There’s something interesting about Disney’s current live-action remakes of their classic animated material, as seen with 2015’s Cinderella, 2016’s The Jungle Book, and now Beauty and the Beast (and I suspect it will continue with their coming revisits to Aladdin, The Lion King, and Mulan). Where as other remakes or reboots generally try to redefine and/or reset your perception of a particular IP, Disney seems all too happy to remind you of and celebrate exactly what came before. These recent revisits try surprisingly little to distance themselves from their animated predecessors, to the point where they deliberately emulate the costumes, character personalities, visual aesthetic, and even the songs present in the originals. True, in a handful of ways these movies try to be different from their animated counterparts, such as with the revamped ending to last year’s The Jungle Book, but by and large Disney’s approach has been to not reinvent the wheel. Perhaps we should come up with a new term for this type of remake. Is nostalgia-make taken, yet?
Anyways, here we are in 2017 with the nostalgia-make of Beauty and the Beast, whose main purpose is to serve as a 160 million-dollar answer to the question of what the classic 1991 animated version would have looked like in live-action. I’d estimate that about 95% of this movie is more or less a beat-for-beat retread of the events from the 1991 version (the margin of error for that guess is roughly 5% since I haven’t watched the original in full since the closing years of the Clinton administration). It’s the same characters in the same setting doing the same thing and singing the same songs; and the few additions and differences that are present (such as expanded backstories on our characters or how Belle’s father Maurice is less silly here) are largely inconsequential to the overall story. If there’s one word that sums up this movie in relation to the original, it’s familiarity.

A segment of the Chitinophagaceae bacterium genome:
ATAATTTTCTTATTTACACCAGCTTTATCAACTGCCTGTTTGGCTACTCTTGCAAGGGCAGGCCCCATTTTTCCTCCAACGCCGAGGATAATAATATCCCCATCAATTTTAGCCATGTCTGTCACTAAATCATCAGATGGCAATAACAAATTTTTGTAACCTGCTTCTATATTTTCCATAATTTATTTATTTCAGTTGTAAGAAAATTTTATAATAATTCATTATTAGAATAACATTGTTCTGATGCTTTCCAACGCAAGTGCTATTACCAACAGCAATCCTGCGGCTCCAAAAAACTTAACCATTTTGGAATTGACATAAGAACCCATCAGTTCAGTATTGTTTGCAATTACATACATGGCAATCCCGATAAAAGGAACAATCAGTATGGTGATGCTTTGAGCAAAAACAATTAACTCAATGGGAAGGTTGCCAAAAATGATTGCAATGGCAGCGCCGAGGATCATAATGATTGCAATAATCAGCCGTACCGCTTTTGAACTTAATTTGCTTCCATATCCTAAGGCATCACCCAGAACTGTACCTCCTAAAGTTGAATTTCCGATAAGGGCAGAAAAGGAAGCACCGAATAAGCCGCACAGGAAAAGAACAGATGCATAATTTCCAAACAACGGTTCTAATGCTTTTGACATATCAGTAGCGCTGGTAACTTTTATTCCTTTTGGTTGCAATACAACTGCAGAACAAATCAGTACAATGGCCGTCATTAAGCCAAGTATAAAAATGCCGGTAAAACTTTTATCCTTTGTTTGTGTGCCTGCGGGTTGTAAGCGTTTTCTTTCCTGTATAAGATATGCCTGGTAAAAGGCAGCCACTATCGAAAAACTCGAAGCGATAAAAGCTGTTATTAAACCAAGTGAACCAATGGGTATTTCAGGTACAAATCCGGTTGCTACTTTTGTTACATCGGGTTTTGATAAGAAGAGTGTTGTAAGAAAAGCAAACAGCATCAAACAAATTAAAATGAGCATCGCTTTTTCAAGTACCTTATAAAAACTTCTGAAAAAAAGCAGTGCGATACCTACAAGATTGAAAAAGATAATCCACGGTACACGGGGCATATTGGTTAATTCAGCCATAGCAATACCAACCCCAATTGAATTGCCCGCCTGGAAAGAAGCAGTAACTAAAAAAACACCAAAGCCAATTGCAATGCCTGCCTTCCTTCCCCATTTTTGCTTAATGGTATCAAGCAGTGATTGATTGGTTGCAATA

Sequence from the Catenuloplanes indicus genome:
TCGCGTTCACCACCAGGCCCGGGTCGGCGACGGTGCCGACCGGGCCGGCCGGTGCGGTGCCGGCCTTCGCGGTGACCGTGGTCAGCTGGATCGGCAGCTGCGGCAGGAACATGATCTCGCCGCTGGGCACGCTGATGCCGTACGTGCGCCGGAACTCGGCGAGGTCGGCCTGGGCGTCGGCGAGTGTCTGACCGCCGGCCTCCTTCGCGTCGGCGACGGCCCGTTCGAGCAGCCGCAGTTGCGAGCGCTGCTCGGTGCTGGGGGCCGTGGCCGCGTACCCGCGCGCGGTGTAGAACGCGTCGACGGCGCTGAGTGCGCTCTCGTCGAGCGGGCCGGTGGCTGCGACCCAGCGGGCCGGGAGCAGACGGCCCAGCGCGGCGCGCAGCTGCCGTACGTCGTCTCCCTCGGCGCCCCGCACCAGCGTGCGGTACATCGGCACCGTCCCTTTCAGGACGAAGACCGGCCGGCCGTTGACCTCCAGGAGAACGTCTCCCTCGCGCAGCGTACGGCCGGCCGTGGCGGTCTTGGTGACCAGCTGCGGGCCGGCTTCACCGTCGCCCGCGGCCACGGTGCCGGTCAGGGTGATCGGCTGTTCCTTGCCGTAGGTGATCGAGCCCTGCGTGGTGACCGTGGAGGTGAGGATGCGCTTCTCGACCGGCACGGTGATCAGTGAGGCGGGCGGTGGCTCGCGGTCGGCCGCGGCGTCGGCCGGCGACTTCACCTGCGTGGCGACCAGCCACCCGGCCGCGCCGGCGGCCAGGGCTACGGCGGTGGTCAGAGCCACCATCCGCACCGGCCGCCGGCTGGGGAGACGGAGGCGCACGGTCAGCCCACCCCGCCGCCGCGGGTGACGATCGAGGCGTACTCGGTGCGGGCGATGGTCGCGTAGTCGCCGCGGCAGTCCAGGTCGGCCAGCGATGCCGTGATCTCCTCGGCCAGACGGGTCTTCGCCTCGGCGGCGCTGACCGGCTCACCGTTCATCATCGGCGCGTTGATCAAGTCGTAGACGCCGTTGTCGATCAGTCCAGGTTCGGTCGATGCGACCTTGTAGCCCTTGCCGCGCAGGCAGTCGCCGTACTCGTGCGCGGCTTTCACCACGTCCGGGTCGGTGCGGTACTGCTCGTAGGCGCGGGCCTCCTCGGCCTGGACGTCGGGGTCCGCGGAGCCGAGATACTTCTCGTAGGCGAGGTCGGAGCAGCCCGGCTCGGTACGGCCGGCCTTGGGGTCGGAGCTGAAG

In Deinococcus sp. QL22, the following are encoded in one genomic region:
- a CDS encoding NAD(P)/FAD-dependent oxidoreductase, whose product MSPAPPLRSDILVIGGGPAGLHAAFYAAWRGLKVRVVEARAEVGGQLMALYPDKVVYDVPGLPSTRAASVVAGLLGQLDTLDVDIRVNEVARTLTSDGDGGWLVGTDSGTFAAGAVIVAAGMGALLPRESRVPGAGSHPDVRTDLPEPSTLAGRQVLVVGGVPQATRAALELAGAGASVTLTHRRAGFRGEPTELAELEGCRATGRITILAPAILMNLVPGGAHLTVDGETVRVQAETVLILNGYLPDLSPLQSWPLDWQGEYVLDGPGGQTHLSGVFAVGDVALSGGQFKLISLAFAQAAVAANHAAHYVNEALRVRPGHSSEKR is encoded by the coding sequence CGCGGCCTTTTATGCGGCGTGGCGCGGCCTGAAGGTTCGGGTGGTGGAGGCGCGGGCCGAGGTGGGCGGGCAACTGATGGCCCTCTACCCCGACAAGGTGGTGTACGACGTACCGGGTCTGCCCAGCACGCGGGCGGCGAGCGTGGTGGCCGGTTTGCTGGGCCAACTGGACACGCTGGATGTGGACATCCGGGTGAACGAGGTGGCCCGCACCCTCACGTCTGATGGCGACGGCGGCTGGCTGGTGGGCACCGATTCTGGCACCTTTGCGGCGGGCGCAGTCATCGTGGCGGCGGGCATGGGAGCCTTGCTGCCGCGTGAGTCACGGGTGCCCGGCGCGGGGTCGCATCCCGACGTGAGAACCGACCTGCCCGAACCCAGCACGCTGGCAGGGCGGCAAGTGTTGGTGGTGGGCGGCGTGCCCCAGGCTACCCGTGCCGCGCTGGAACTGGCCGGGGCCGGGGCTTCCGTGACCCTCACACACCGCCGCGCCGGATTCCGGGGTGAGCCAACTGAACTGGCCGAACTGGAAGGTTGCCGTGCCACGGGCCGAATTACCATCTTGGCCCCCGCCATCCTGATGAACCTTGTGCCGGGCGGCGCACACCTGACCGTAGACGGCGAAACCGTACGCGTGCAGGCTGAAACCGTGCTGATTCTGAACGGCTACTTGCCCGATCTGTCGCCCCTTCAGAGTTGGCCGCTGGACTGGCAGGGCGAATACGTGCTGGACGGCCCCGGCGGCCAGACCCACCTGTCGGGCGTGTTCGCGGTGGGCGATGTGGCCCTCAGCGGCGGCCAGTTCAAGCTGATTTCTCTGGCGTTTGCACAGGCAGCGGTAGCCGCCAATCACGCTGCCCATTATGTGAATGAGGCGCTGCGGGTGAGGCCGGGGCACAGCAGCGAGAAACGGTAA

To be fair, this movie is mostly okay. The production design makes for an aesthetically pleasing world to look at, the songs (nicely choreographed) are still as catchy as they were twenty-six years ago, the effects, particularly in the Beast’s castle, make for good eye candy, and the characters are generally fun. The cast is good for the most part, too. Emma Watson hits the right notes as Belle, as does Luke Evans as Gaston. Josh Gad is funny as Gaston’s doting side kick, while Kevin Kline exercises surprising restraint and authority as Belle’s father. Oh, and the various actors and actresses — the likes of which include Emma Thompson, Ian McKellan, and Ewan McGregor*, among others — who voice the enchanted objects in the Beast’s castle all acquit themselves honorably, even if they don’t quite reach the highs of their counterparts from the 1991 film. In short, I certainly can’t knock the movie for not making for an entertaining night at the theater.